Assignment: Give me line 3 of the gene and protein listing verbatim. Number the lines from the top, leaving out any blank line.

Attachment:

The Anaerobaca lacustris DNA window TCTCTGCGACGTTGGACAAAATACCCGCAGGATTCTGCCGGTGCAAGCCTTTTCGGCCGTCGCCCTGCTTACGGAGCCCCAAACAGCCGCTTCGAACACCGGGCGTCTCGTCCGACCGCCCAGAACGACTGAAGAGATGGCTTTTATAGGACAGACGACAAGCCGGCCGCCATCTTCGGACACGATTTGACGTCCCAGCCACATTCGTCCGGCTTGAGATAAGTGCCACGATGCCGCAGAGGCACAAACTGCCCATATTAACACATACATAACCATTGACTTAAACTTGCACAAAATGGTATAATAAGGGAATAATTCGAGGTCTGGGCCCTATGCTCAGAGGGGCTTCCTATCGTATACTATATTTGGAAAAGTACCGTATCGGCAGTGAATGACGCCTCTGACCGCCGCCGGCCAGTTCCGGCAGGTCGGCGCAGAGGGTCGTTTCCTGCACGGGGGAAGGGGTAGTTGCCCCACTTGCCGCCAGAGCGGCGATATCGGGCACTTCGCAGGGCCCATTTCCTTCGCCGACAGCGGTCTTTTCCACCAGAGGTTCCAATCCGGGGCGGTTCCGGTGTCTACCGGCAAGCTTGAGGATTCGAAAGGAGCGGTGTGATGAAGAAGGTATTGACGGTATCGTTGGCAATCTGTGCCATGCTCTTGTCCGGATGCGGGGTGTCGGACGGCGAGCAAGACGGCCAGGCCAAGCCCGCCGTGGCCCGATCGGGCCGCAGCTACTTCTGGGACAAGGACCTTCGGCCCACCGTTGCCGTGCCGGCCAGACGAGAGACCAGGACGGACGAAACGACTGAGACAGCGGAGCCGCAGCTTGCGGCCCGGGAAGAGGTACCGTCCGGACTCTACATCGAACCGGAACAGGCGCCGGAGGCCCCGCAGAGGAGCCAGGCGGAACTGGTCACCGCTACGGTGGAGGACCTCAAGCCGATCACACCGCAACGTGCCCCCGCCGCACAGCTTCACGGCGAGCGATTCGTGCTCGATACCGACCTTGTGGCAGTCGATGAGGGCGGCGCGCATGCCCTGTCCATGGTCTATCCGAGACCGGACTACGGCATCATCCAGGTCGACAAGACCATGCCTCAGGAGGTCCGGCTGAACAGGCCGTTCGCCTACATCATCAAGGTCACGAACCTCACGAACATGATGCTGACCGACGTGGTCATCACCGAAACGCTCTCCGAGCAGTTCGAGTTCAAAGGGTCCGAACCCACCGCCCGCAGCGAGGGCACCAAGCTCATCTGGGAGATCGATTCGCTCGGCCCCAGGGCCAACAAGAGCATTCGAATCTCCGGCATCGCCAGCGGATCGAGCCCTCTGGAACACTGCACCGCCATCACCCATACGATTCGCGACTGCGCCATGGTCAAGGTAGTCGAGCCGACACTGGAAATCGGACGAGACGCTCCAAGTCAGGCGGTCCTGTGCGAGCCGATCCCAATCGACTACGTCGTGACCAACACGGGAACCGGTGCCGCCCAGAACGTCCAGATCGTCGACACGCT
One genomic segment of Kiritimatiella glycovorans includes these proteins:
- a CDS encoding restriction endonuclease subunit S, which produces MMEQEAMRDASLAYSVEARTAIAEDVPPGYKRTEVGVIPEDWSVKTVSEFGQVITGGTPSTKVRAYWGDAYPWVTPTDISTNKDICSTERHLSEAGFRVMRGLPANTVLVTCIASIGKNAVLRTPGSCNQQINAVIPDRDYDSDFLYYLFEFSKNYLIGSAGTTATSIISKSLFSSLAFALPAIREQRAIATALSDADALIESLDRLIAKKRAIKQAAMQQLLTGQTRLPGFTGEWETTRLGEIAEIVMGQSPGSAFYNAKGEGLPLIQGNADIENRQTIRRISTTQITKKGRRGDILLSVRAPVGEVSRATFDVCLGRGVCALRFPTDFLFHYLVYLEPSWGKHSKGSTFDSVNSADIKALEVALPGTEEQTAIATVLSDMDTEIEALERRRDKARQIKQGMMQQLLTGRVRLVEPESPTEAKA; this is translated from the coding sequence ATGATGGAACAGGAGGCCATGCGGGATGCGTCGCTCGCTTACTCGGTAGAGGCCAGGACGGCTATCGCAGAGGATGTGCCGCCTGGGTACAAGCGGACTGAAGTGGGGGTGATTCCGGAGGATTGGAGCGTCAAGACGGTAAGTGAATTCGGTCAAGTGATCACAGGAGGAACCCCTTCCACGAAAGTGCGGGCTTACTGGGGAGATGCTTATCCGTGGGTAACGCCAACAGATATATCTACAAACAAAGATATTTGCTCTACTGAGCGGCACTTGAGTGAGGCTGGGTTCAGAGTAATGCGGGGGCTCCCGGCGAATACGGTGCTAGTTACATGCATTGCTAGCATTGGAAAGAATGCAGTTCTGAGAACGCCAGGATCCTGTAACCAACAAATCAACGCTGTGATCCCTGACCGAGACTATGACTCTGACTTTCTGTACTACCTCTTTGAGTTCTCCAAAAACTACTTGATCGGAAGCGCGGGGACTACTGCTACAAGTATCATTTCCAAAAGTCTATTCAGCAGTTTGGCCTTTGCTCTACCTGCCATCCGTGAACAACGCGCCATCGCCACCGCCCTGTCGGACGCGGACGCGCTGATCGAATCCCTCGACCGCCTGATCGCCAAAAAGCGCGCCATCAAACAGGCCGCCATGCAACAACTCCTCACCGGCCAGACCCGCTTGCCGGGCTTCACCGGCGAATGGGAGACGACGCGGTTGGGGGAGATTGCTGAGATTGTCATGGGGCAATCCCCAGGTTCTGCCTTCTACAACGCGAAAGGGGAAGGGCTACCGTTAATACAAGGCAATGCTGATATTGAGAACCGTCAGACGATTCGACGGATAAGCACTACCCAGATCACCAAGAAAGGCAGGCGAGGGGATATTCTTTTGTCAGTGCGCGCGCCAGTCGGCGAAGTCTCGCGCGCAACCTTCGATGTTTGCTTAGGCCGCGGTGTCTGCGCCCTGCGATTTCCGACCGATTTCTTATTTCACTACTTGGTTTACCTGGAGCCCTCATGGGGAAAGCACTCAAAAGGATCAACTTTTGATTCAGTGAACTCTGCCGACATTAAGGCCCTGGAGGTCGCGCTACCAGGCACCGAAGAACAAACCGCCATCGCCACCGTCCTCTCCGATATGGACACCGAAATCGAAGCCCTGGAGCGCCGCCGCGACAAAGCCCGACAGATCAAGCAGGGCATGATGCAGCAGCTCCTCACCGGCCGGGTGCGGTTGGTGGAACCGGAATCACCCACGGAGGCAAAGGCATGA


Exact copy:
- a CDS encoding restriction endonuclease subunit S, which produces MMEQEAMRDASLAYSVEARTAIAEDVPPGYKRTEVGVIPEDWSVKTVSEFGQVITGGTPSTKVRAYWGDAYPWVTPTDISTNKDICSTERHLSEAGFRVMRGLPANTVLVTCIASIGKNAVLRTPGSCNQQINAVIPDRDYDSDFLYYLFEFSKNYLIGSAGTTATSIISKSLFSSLAFALPAIREQRAIATALSDADALIESLDRLIAKKRAIKQAAMQQLLTGQTRLPGFTGEWETTRLGEIAEIVMGQSPGSAFYNAKGEGLPLIQGNADIENRQTIRRISTTQITKKGRRGDILLSVRAPVGEVSRATFDVCLGRGVCALRFPTDFLFHYLVYLEPSWGKHSKGSTFDSVNSADIKALEVALPGTEEQTAIATVLSDMDTEIEALERRRDKARQIKQGMMQQLLTGRVRLVEPESPTEAKA; this is translated from the coding sequence ATGATGGAACAGGAGGCCATGCGGGATGCGTCGCTCGCTTACTCGGTAGAGGCCAGGACGGCTATCGCAGAGGATGTGCCGCCTGGGTACAAGCGGACTGAAGTGGGGGTGATTCCGGAGGATTGGAGCGTCAAGACGGTAAGTGAATTCGGTCAAGTGATCACAGGAGGAACCCCTTCCACGAAAGTGCGGGCTTACTGGGGAGATGCTTATCCGTGGGTAACGCCAACAGATATATCTACAAACAAAGATATTTGCTCTACTGAGCGGCACTTGAGTGAGGCTGGGTTCAGAGTAATGCGGGGGCTCCCGGCGAATACGGTGCTAGTTACATGCATTGCTAGCATTGGAAAGAATGCAGTTCTGAGAACGCCAGGATCCTGTAACCAACAAATCAACGCTGTGATCCCTGACCGAGACTATGACTCTGACTTTCTGTACTACCTCTTTGAGTTCTCCAAAAACTACTTGATCGGAAGCGCGGGGACTACTGCTACAAGTATCATTTCCAAAAGTCTATTCAGCAGTTTGGCCTTTGCTCTACCTGCCATCCGTGAACAACGCGCCATCGCCACCGCCCTGTCGGACGCGGACGCGCTGATCGAATCCCTCGACCGCCTGATCGCCAAAAAGCGCGCCATCAAACAGGCCGCCATGCAACAACTCCTCACCGGCCAGACCCGCTTGCCGGGCTTCACCGGCGAATGGGAGACGACGCGGTTGGGGGAGATTGCTGAGATTGTCATGGGGCAATCCCCAGGTTCTGCCTTCTACAACGCGAAAGGGGAAGGGCTACCGTTAATACAAGGCAATGCTGATATTGAGAACCGTCAGACGATTCGACGGATAAGCACTACCCAGATCACCAAGAAAGGCAGGCGAGGGGATATTCTTTTGTCAGTGCGCGCGCCAGTCGGCGAAGTCTCGCGCGCAACCTTCGATGTTTGCTTAGGCCGCGGTGTCTGCGCCCTGCGATTTCCGACCGATTTCTTATTTCACTACTTGGTTTACCTGGAGCCCTCATGGGGAAAGCACTCAAAAGGATCAACTTTTGATTCAGTGAACTCTGCCGACATTAAGGCCCTGGAGGTCGCGCTACCAGGCACCGAAGAACAAACCGCCATCGCCACCGTCCTCTCCGATATGGACACCGAAATCGAAGCCCTGGAGCGCCGCCGCGACAAAGCCCGACAGATCAAGCAGGGCATGATGCAGCAGCTCCTCACCGGCCGGGTGCGGTTGGTGGAACCGGAATCACCCACGGAGGCAAAGGCATGA